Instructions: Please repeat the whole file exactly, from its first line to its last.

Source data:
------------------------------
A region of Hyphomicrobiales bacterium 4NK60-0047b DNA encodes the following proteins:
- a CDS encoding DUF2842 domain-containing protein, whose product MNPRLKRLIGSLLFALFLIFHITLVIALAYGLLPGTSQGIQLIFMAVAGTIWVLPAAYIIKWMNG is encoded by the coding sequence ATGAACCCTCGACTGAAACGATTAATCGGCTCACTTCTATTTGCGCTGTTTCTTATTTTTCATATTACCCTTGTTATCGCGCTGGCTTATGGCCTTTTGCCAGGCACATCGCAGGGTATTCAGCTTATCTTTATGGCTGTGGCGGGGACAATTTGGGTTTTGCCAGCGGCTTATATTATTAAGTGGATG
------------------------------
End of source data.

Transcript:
A region of Hyphomicrobiales bacterium 4NK60-0047b DNA encodes the following proteins:
- a CDS encoding DUF2842 domain-containing protein, whose product MNPRLKRLIGSLLFALFLIFHITLVIALAYGLLPGTSQGIQLIFMAVAGTIWVLPAAYIIKWMNG is encoded by the coding sequence ATGAACCCTCGACTGAAACGATTAATCGGCTCACTTCTATTTGCGCTGTTTCTTATTTTTCATATTACCCTTGTTATCGCGCTGGCTTATGGCCTTTTGCCAGGCACATCGCAGGGTATTCAGCTTATCTTTATGGCTGTGGCGGGGACAATTTGGGTTTTGCCAGCGGCTTATATTATTAAGTGGATG